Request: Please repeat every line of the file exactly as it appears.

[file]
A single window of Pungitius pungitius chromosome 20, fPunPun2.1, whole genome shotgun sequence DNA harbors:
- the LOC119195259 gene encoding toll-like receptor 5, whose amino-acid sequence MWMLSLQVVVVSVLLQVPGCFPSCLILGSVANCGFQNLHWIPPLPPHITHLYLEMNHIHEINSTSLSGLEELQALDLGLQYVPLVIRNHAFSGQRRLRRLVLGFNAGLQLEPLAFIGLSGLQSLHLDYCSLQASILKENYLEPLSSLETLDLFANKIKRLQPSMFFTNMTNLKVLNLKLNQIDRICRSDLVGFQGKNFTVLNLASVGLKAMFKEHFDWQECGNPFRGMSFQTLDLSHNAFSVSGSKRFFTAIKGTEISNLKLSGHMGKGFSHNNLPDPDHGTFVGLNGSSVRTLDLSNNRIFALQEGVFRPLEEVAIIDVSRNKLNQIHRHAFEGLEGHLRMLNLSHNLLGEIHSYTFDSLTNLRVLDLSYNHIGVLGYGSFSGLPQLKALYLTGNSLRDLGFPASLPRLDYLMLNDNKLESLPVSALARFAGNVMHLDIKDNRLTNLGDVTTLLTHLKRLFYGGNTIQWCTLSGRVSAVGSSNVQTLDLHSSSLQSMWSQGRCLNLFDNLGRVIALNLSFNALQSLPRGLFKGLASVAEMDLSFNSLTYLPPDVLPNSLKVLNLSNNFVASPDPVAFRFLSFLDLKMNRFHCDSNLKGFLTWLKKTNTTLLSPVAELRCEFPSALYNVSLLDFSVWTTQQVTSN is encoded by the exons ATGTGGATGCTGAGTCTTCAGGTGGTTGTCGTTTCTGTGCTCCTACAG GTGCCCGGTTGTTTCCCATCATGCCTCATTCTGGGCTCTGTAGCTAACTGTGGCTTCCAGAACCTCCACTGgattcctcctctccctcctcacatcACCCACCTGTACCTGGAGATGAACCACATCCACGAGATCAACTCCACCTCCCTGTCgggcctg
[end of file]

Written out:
A single window of Pungitius pungitius chromosome 20, fPunPun2.1, whole genome shotgun sequence DNA harbors:
- the LOC119195259 gene encoding toll-like receptor 5, whose amino-acid sequence MWMLSLQVVVVSVLLQVPGCFPSCLILGSVANCGFQNLHWIPPLPPHITHLYLEMNHIHEINSTSLSGLEELQALDLGLQYVPLVIRNHAFSGQRRLRRLVLGFNAGLQLEPLAFIGLSGLQSLHLDYCSLQASILKENYLEPLSSLETLDLFANKIKRLQPSMFFTNMTNLKVLNLKLNQIDRICRSDLVGFQGKNFTVLNLASVGLKAMFKEHFDWQECGNPFRGMSFQTLDLSHNAFSVSGSKRFFTAIKGTEISNLKLSGHMGKGFSHNNLPDPDHGTFVGLNGSSVRTLDLSNNRIFALQEGVFRPLEEVAIIDVSRNKLNQIHRHAFEGLEGHLRMLNLSHNLLGEIHSYTFDSLTNLRVLDLSYNHIGVLGYGSFSGLPQLKALYLTGNSLRDLGFPASLPRLDYLMLNDNKLESLPVSALARFAGNVMHLDIKDNRLTNLGDVTTLLTHLKRLFYGGNTIQWCTLSGRVSAVGSSNVQTLDLHSSSLQSMWSQGRCLNLFDNLGRVIALNLSFNALQSLPRGLFKGLASVAEMDLSFNSLTYLPPDVLPNSLKVLNLSNNFVASPDPVAFRFLSFLDLKMNRFHCDSNLKGFLTWLKKTNTTLLSPVAELRCEFPSALYNVSLLDFSVWTTQQVTSN is encoded by the exons ATGTGGATGCTGAGTCTTCAGGTGGTTGTCGTTTCTGTGCTCCTACAG GTGCCCGGTTGTTTCCCATCATGCCTCATTCTGGGCTCTGTAGCTAACTGTGGCTTCCAGAACCTCCACTGgattcctcctctccctcctcacatcACCCACCTGTACCTGGAGATGAACCACATCCACGAGATCAACTCCACCTCCCTGTCgggcctg